Twists, braids and soft fringe for the new season. Image by: Bumble & Bumble
Twists, braids and soft fringe for the new season.
Many of us have fallen victim to some horrifying hairstyles ('80s perm, anyone?). Luckily, current trends are more forgiving—and much less damaging.
EASY DOES IT
This season, the low bun isn't just for hiding unwashed hair; it's also an easy wand elegant way to be on trend. The best part about this season's bun is that you get to decide on the details. A smooth and elegant chignon was spotted at Creatures of the Wind, while at protagonist (below), the look was twisted and undone. Just remember to ditch bulky and visible elastics in favour of the clear variety or, better yet, opt for bobby pins.
Protagonist by: Bumble & Bumble
The fashion world has been toying with the idea of youthful 'dos for a while. Marc Jacobs sent models down the runway with Wednesday Addams-esque pigtails in 2014, while, in 2015, Chanel had models wearing prim girlie headbands, and Prada embraced a cheerleader-inspired high ponytail. This season, embracing your inner child translates to a more romantic look—think soft (not severe) French braids and plaited double buns, as seen at Mansur Gavriel (below). Make this look age appropriate by keeping it polished—no frizzy flyaways or piece-y strands.
Bumble & Bumble for Mansur Gavriel
If the past couple of seasons have been all about the long bob (a.k.a. the "lob"), get ready for everyone to make the switch to the shag. This layered look, made popular in the 1970s, is a low-maintenance style with lots of movement, and we're all about that wash-and-go life. Spritzing hair with sea-salt spray brings out any texture, steering this look into rocker territory (a la Alexander Wang), but you can also embrace a softer shape (as seen at Custo Barcelona, below) with a good blow-dryer and a round brush. The only rule: Nothing too perfect, please.
Maybelline New York for Custo Barcelona
Scent lingers on your hair for longer than your skin, which is why perfuming your tresses has been a beauty move for years—only now, fragrance brands are starting to make scents specifically for hair. These new products won't dry your locks, and they come in scents you already love.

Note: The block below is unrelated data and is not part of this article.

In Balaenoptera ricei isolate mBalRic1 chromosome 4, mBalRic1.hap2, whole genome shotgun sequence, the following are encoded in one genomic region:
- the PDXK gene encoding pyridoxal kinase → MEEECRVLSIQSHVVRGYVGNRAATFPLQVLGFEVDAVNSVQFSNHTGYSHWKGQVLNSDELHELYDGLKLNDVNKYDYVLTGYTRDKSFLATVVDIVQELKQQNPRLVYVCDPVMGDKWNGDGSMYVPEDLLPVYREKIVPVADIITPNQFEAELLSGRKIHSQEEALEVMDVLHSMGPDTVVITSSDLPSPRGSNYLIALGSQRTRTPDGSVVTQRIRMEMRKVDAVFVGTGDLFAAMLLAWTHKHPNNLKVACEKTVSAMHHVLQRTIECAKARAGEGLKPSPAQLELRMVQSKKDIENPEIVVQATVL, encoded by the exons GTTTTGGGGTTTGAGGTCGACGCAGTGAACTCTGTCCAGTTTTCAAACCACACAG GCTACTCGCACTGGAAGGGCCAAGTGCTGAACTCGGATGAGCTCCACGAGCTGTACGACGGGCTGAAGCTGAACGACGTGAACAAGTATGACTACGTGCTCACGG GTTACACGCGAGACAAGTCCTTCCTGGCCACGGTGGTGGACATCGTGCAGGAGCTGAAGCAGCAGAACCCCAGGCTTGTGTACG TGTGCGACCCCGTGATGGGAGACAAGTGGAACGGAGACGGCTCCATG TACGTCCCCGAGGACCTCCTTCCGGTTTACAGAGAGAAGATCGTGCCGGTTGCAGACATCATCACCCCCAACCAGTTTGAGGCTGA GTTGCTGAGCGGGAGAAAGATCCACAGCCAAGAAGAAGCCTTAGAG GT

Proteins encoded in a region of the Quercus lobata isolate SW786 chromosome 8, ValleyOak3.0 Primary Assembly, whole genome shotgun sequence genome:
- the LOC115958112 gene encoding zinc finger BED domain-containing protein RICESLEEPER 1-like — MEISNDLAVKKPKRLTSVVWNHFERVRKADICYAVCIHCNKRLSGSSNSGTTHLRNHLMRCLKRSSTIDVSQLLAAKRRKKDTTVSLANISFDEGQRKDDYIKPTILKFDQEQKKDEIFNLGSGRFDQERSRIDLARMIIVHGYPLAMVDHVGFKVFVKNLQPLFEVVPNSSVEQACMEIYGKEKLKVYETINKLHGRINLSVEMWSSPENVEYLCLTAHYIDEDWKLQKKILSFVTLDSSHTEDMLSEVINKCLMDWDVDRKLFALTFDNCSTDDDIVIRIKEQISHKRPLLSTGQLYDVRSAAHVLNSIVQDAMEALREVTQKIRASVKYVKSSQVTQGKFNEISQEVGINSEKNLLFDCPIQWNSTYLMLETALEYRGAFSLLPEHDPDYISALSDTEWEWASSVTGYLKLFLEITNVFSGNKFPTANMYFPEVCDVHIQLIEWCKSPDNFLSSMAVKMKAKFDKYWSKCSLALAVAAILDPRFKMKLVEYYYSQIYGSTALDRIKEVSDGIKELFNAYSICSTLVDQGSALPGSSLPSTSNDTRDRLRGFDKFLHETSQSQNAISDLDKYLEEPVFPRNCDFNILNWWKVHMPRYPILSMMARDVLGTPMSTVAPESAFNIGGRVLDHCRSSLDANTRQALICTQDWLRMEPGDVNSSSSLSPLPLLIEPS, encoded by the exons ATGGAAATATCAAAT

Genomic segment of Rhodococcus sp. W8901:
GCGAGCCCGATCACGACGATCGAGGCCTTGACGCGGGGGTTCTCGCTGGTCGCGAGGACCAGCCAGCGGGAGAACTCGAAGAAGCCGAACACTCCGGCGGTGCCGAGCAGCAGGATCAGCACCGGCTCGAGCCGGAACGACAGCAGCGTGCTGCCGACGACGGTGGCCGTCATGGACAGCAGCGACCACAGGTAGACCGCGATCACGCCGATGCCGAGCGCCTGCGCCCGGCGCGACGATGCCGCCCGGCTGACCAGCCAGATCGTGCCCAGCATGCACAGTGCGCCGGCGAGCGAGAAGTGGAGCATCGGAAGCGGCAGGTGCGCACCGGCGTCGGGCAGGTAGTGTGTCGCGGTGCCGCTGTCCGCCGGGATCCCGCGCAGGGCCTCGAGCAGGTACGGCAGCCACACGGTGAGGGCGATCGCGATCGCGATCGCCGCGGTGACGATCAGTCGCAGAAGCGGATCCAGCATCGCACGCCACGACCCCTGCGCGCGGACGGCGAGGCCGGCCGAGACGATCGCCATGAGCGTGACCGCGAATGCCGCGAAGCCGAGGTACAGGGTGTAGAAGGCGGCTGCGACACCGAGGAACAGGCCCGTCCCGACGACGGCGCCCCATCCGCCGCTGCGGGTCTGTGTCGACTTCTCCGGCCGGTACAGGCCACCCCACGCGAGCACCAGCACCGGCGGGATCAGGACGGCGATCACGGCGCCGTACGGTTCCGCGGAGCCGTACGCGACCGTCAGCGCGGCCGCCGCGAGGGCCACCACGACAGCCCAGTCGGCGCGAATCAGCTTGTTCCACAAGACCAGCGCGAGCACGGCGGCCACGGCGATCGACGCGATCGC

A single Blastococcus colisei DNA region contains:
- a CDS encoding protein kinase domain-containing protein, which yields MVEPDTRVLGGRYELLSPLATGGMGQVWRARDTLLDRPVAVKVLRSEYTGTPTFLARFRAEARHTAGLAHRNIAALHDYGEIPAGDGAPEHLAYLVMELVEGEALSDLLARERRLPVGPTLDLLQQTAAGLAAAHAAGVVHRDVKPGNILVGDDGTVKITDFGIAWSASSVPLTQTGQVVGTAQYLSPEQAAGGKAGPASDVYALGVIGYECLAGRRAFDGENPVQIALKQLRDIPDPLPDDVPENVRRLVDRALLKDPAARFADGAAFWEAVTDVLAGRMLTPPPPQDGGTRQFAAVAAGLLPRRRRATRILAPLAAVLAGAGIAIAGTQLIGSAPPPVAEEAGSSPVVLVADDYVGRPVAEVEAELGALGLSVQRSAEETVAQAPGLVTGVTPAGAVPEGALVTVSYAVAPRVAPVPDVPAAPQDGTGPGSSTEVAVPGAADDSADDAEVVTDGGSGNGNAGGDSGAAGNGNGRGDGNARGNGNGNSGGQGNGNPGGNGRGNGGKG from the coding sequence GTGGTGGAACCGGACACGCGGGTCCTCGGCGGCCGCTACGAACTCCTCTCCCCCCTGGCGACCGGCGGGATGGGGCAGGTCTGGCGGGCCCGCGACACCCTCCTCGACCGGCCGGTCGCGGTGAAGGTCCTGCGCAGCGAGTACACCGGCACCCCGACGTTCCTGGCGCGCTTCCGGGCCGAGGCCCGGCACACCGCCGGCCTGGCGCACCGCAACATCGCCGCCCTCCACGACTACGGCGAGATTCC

The best tuques, beanies and hats that will keep you stylish—and warm Image by: Free People
Keeping warm doesn't mean sacrificing style—even when it's just your winter hat.
Much like our other winter wear (boots, scarves, jackets), we really need our hats to keep us warm. That's priority number one. But, it helps when our head-topper picks are also stylish. Because when the weather gets cold—we're talking really, really, cold—you can't get away with ditching your tuque to save a good hair day. So you may as well find a tuque you love. One that's cute, trendy and reflects your personal sartorial tastes—and one that also happens to keep you warm.
Here are some of our favourite tuques of the season. Make sure to click through, because a lot of these styles are now on sale!
Ottawa 2017 hat, $38, roots.com.
Miss Selfridge badge beanie, $32, asos.com.
Icon shotting star beanie, $34, urbanoutfitters.com.
Merino Wool striped tuque, $35, gapcanada.ca.
Arborist Hockey toque, $30, drakegeneralstore.ca.
Two-tone knit tuque, $33, ae.com.
HBC stripe tuque, $60, thebay.com.
Leopard print beanie, $30, mango.com.
The North Face knit beanie, $32, sportinglife.ca.
Pull & Bear logo hat, $20, asos.com.
Knit beret, $37, freepeople.com.
Tna slouchy grey hat, $35, aritzia.com.
Redhot multi-colour stripe hat, $45, sportinglife.ca.
BCBGeneration Knit Tuque, $38, thebay.com.
Camo hat, $24, urbanoutfitters.com.
River Island embellished hat, $36, asos.com.
Neutral marled beanie, $30, gapcanada.ca.
Multi-coloured pom pom hat, $18, zara.com.
Rainbow stripe beanie, $50, freepeople.com.
Babaton ombre hat, $55, aritzia.com.
Kate Spade rosette hat, $78, thebay.com.
When Chanie Wenjack died of exposure in 1966, it triggered the first-ever inquest into the treatment of Indigenous children at Canada's residential schools. Decades later, this searing novella tackles his tragic story.
The first time Canadians heard Chanie Wenjack's story, it was 1967 and it had been months since the 12-year-old Ojibwa boy had died while running away from the residential school he had been forced to attend. At the time, Chanie's tragic fate barely made a dent in our collective consciousness, but 50 years later, Canadian artists—such as Tragically Hip frontman Gord Downie, graphic novelist and artist Jeff Lemire, electronic music group A Tribe Called Red and author Joseph Boyden—are working to make him a household name. Take, for example, Boyden's latest novella, Wenjack. It's a much shorter read than his last book, The Orenda, but no less critical.